King penguin (Aptenodytes patagonicus) colony on Heard Island.  Image credit: Eric Woehler.
King penguin (Aptenodytes patagonicus) colony on Heard Island. Image credit: Eric Woehler.

Another challenge on Heard Island is that many places are quite inaccessible to humans. Sheer cliffs, unstable slopes, and glacial crevasses keep people away from nesting areas.

Even the act of counting birds can put some of them at risk: if a nesting pair is disturbed by a human—even 100 m away—they may fly off the nest long enough for a scavenger to fly in and eat the egg or the chick.[2]

Detailed surveys of the breeding areas can provide important information about the migrations of the birds. Antarctic terns, which had been banded at Bird Island, South Africa, were later observed nesting on Heard Island.

The strategy for counting birds is a little complicated. For small numbers of birds (in my backyard at home, or rare birds on Heard Island), they can be counted individually; this works up to around 50 birds. Beyond that, the numbers are likely to become estimates, though high-resolution photographs of nesting colonies provide a record which can be carefully scrutinized later for more exact numbers. When estimating birds in the field, you would count the number in a small area (one binocular field-of-view, or a 10×10 m region of ground. That gives an estimate of the birds-per-area. Multiplying by the larger area (as multiples of the smaller one) would give an estimated total number of birds.

King penguins (Aptenodytes patagonicus) and elephant seals (Mirounga leonina) in front of Lambeth Bluff, Heard Island.  Image credit: Eric Woehler.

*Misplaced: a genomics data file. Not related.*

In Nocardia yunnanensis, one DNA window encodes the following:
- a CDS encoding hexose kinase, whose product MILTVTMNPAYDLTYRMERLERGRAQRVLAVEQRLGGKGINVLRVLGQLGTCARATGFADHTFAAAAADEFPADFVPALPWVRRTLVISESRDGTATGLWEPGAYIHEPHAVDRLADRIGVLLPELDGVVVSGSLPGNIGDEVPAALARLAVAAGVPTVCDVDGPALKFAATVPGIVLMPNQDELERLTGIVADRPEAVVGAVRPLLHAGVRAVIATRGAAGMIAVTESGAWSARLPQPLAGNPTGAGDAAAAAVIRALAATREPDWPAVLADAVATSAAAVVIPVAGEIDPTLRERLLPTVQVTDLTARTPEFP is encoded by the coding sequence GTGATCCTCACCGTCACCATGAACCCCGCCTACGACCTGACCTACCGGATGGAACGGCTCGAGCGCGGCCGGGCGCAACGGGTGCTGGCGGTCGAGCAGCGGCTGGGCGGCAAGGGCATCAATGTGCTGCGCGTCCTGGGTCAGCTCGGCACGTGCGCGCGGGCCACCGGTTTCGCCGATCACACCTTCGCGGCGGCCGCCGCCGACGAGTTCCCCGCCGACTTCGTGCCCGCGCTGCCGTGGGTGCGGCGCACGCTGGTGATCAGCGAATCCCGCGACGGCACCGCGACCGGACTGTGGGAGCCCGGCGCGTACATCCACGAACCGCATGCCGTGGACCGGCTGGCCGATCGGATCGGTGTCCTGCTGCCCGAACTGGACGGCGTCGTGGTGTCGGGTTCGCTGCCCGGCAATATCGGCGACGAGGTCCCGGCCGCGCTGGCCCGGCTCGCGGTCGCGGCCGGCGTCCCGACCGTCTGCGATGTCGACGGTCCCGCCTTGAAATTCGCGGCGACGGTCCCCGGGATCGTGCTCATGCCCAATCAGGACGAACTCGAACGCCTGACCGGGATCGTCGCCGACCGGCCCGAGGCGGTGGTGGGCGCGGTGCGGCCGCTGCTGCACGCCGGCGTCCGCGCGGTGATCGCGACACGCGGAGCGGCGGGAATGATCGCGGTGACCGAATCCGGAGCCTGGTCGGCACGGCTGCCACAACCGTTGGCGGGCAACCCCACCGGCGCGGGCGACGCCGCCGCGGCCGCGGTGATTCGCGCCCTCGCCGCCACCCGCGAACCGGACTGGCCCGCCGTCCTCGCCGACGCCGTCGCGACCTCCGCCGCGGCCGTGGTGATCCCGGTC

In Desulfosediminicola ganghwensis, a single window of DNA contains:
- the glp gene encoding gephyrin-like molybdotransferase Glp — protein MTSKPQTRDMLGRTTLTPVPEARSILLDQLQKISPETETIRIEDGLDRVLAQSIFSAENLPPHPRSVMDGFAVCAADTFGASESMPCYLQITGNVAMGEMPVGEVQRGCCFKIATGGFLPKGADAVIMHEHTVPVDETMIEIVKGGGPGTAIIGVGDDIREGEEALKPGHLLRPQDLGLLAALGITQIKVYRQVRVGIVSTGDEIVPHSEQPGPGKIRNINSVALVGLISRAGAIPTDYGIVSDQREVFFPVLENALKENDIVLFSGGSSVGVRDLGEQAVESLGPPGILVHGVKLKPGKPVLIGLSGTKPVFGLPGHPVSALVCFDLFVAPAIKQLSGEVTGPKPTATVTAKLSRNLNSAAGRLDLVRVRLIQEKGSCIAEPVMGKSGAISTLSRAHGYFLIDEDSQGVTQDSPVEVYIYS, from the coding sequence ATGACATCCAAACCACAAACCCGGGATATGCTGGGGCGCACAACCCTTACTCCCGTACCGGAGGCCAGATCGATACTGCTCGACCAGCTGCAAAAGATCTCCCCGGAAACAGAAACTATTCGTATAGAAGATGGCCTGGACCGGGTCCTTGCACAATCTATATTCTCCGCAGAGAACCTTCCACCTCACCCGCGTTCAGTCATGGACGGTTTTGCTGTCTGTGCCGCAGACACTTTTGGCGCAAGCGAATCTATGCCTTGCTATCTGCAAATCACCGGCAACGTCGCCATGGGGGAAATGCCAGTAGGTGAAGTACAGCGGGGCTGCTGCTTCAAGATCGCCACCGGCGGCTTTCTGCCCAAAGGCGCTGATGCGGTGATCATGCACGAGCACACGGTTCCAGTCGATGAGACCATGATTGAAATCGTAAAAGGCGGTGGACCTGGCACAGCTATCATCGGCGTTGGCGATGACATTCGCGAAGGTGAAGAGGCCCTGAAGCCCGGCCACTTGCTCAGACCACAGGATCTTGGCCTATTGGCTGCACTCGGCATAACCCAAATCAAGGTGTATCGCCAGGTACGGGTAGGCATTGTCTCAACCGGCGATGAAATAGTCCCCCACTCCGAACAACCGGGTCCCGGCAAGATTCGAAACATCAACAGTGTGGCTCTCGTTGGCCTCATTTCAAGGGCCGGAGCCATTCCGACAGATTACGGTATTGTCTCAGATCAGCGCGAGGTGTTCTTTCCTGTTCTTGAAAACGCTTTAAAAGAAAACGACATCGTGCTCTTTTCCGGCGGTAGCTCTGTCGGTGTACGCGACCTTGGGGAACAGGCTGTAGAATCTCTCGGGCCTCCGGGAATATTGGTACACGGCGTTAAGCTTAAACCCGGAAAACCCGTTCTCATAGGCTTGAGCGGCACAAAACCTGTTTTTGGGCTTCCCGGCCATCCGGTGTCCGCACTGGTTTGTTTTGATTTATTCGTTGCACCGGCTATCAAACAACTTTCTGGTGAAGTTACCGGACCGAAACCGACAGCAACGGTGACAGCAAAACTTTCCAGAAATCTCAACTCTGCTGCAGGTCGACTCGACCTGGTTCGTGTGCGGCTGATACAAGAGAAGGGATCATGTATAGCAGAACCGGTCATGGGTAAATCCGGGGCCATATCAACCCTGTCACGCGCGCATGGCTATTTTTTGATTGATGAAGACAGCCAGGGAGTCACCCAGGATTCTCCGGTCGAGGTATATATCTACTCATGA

King penguins (Aptenodytes patagonicus) and elephant seals (Mirounga leonina) in front of Lambeth Bluff, Heard Island. Image credit: Eric Woehler.

At sea, another method is used. Because birds are not standing or sitting on a nest, they are counted (species and number) for ten-minute periods, with the location, date, and time noted.

When I go to Heard Island, I will do some birding. My life list has no penguins on it, and I intend to change that. I will not have the time to do a full survey of the birds, but will probably get at least a few estimates of a colony or two. I also intend to do some at-sea counts if the weather and sea-state permit. These observations will be added to the eBird database when I return to civilization after the expedition. One additional challenge I will have is that all of the birds of Heard Island will be life birds for me, and I am not especially good with my field identification of new birds. If you know of a good field guide, please let me know; I’d love to have a good reference to bring with me.

***

[1] http://whc.unesco.org/en/list/577 UNESCO organization. Retrieved May 17, 2015.
[2] Woehler, E. J. “Status and conservation of the seabirds of Heard Island”, in Heard Island: Southern Ocean Sentinel (Eds K. Green and E. Woehler) Surrey Beatey & Sons, 2006, p. 128-165.